Boris, boxing, blogging – and piglets with curly wurly tails

Piglets on board the 'Grace Harwar'

Piglets on board the ‘Grace Harwar,’ National Maritime Museum collection, Flickr Commons.

Bloggers contributed a baker’s dozen of posts in Week 19 of Weekly Blog Club, with topics ranging from the result of the Mayor of London election to piglets and many topics in between.

This week’s ‘sports supplement’ comes from Ross Wigham (football and a passing mention of cricket in Three golden management rules), and from Hannah Chia who covers boxing in Morally Bankrupt: Frank Warren Defends Haye-Chisora Bout.

The political section is written by Irena Souroup and covers the election of the Mayor of London, won by Boris Johnson for the second time, and considers what Boris might do next: Boris’s Blond Ambition.

The arts supplement this week focuses on the visual arts. Matt Bond has written about the shiny hardware and software required for editing and publishing videos: Part 4: The Edit.  My post was on the history of an aspect of 19th century art concerned with social welfare and encouraging equality in society, and an artist who illustrated Charles Dickens’s last novel: Luke Fildes: his social realist paintings.

The people section contains a very moving post by Phil Jewitt about connecting with someone at an emotionally difficult passage in life, simply entitled Connected. Kate Bentham’s work also focuses on connecting with people, sometimes in difficult circumstances, and she considers how specific types of content can help to connect in The use of piglets in social meda.

The business section gives an insight into the work of a local government comms team in Carolyne Mitchell’s If you want something new, stop doing something old as she reports on a very full day with Walsall Council comms team. John Patterson puts forward a radical idea for management within local government (that could work in other workplaces too) in Micropost: Asset Based Staff Development. There are some useful tips for both marketing and training in Janet Harkin’s The only marketing acronym you need to know.

The literary supplement considers blogging. First-time Weekly Blog Club contributor Benjamin Welby looked at the why, what and where of public sector blogging: I believe in public sector and local government blogs. Regular contributor Mark Braggins gives a tantalising glimpse of what is to come on his blog: Backblogs and Foreblogs.

Finally, on the inside back page (the one you turn to first) is Desert island tweeps by Lesley Thomson. Who would be your Desert Island tweeps? Would you limit your choice to just three?

As always, thank you very much to both the writers and the readers of all the Weekly Blog Club posts. It is good to see the number of ‘Likes’ accumulating, and letting the writers know that you appreciate what they have written is a great way of being a member of the club.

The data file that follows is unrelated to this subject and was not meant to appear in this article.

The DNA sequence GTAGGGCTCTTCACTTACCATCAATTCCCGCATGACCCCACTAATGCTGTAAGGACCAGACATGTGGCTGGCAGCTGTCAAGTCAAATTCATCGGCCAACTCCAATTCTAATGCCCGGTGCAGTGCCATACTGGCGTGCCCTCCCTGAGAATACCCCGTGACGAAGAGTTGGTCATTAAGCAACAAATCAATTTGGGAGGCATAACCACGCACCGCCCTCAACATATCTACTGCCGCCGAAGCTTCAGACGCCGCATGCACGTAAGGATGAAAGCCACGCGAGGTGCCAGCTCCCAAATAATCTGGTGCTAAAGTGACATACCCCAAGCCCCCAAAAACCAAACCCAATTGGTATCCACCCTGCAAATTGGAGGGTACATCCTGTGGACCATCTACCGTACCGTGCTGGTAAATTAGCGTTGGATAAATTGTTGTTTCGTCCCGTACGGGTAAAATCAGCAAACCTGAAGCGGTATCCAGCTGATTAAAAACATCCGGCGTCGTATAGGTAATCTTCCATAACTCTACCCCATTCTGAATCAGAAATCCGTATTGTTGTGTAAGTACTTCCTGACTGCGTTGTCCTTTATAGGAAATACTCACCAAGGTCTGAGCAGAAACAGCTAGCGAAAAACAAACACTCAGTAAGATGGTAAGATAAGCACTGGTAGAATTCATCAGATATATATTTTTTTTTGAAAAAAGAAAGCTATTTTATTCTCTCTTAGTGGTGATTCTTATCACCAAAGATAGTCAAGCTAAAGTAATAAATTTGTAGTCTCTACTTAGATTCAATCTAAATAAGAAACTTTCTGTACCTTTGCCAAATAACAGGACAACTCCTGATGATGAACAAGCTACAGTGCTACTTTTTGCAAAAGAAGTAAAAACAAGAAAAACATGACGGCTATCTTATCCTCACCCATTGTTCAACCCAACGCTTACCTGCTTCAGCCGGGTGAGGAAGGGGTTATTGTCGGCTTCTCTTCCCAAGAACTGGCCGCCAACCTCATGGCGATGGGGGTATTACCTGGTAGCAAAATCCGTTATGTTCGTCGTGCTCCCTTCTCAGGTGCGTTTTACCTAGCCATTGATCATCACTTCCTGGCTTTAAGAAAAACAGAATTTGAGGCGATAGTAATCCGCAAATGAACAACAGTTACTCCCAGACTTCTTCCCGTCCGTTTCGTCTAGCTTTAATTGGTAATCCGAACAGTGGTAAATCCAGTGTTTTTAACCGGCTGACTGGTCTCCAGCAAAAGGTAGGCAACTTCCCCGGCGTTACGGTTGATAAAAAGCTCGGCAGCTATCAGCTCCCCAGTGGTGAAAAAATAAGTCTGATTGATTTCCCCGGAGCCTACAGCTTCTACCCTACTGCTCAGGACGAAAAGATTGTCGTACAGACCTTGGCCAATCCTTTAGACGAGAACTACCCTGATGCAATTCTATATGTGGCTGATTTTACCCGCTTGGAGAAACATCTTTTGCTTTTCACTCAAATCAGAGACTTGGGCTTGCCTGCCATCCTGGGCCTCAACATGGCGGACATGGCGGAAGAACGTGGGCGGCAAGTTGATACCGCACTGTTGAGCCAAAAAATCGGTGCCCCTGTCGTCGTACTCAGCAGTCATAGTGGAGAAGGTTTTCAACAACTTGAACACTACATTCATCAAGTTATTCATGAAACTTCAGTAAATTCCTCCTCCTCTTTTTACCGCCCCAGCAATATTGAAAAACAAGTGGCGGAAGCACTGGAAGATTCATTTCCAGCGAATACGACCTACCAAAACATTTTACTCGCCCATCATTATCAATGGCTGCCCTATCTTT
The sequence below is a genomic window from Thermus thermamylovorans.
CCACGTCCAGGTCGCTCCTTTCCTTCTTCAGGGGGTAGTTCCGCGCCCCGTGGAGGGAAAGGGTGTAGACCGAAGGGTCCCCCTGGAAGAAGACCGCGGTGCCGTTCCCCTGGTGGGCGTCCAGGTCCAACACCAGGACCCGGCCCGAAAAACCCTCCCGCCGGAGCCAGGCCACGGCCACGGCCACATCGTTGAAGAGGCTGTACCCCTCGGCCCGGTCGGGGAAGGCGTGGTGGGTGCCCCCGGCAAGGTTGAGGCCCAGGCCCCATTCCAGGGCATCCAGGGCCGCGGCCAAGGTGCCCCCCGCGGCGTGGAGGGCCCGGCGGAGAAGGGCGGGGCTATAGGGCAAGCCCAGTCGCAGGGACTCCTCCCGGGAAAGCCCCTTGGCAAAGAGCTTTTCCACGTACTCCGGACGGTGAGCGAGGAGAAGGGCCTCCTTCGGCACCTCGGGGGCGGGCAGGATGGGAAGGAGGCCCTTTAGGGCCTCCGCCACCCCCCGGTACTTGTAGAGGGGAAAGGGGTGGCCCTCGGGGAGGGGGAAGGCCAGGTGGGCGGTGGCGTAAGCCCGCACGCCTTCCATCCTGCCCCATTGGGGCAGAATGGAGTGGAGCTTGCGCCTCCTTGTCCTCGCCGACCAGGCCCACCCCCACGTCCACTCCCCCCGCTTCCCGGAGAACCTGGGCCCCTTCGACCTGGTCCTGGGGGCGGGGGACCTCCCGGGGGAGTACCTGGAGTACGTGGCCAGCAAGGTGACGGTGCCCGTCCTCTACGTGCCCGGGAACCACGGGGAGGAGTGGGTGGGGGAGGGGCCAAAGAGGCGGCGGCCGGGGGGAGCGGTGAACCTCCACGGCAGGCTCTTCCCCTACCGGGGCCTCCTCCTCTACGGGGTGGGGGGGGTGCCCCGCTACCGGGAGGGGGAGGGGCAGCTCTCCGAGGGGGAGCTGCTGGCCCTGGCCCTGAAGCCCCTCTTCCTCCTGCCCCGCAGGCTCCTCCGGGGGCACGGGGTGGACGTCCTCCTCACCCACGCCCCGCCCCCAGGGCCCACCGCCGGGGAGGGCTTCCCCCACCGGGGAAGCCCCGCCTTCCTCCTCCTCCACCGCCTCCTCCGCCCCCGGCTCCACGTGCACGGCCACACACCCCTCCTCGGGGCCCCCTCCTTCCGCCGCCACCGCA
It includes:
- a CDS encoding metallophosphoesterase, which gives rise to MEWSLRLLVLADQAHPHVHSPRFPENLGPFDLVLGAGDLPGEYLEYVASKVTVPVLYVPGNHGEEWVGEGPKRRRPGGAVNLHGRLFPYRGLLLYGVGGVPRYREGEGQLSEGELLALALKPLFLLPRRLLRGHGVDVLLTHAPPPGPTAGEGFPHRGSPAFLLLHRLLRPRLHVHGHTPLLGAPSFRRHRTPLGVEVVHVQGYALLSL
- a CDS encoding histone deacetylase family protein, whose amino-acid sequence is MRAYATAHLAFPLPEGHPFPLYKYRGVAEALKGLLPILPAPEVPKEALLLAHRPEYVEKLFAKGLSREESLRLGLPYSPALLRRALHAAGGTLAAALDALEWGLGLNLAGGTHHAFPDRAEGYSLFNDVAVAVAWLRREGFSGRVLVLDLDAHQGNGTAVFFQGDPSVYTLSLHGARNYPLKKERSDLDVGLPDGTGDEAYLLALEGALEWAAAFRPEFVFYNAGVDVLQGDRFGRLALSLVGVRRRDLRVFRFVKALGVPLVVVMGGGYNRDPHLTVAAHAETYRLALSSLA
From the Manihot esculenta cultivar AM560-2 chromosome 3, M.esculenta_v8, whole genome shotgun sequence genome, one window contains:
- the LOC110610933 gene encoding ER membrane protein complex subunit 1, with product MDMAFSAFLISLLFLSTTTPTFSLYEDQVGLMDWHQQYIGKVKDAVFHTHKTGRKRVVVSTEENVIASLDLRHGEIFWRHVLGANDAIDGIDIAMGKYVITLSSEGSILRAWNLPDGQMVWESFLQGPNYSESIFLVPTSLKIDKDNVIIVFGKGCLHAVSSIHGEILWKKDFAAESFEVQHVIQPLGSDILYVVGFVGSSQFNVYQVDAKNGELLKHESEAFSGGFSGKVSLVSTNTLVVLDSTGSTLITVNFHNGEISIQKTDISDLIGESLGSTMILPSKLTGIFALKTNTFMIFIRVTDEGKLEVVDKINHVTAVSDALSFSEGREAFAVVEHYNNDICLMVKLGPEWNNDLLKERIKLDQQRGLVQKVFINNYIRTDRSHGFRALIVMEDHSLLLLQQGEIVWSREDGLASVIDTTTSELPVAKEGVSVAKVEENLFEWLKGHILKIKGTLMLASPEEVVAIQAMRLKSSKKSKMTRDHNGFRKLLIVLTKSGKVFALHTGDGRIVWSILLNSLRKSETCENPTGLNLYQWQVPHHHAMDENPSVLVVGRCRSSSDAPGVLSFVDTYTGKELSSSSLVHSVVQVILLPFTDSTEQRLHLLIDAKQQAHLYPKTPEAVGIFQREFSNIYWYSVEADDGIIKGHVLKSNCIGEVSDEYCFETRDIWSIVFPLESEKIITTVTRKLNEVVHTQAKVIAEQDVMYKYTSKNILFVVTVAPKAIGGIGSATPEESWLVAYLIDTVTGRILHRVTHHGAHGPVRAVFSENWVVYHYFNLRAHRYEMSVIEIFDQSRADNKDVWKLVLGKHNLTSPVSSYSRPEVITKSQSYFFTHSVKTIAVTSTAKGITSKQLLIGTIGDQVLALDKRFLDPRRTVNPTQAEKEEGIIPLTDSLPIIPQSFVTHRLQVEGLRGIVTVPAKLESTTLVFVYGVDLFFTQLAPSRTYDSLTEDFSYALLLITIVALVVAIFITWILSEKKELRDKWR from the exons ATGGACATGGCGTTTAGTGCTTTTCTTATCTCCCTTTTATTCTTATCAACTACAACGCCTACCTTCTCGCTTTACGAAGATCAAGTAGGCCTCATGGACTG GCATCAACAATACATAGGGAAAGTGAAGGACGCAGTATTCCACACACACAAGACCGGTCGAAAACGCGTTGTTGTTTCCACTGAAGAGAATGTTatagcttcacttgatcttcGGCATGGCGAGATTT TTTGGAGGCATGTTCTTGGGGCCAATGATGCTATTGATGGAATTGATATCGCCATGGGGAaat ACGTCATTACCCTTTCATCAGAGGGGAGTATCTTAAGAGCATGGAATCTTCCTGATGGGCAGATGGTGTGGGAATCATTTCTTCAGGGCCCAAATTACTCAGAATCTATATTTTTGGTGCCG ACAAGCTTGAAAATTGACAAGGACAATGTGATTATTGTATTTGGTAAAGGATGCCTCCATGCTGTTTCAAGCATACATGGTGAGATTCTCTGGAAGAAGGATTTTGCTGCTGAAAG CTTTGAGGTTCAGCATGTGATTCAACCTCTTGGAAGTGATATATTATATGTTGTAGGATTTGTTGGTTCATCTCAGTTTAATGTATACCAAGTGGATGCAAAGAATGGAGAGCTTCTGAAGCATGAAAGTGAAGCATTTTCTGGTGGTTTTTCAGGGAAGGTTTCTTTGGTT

If I have missed any posts out, do let me know. It can be difficult to pick them out from the tweetstream sometimes. Any ideas for the Week 20 (entirely optional) theme? ‘Rampant growth of weeds’ is a key topic in my mind at the moment as all the recent rain is fuelling very rapid growth in brambles and docks. I am sure that some of you will have much better ideas for a theme.


Janet E Davis.

Summary of Week 19 posts

Backblogs and Foreblogs by Mark Braggins.

Desert island tweeps by  Lesley Thomson.

Boris’s Blond Ambition by Irena Souroup.

Luke Fildes: his social realist paintings by Janet E Davis.

Connected by  Phil Jewitt.

Three golden management rules by Ross Wigham.

I believe in public sector and local government blogs by Benjamin Welby.

Morally Bankrupt: Frank Warren Defends Haye-Chisora Bout by  Hannah Chia.

The use of piglets in social meda by Kate Bentham.

Part 4: The Edit by Matt Bond.

The only marketing acronym you need to know by Janet Harkin.

If you want something new, stop doing something old by Carolyne Mitchell

Micropost: Asset Based Staff Development by John Patterson.

Weekly Blog Club was set up in early January 2012 to encourage people to blog regularly, and especially to encourage those working in and with the public sector, charities and voluntary organisations in the UK to find their own 'voice' through writing.

Posted in #WeeklyBlogClub summary, animations or cartoons, boxing, cultural heritage, culture, digital technology, dogs puppies, film, football, leadership, local government, management, media, movies, painting drawing, pigs, politics, poverty, public sector, setting goals, social media, storytelling, Third sector, training, working practices

Leave a Reply

Fill in your details below or click an icon to log in: Logo

You are commenting using your account. Log Out /  Change )

Google photo

You are commenting using your Google account. Log Out /  Change )

Twitter picture

You are commenting using your Twitter account. Log Out /  Change )

Facebook photo

You are commenting using your Facebook account. Log Out /  Change )

Connecting to %s

%d bloggers like this: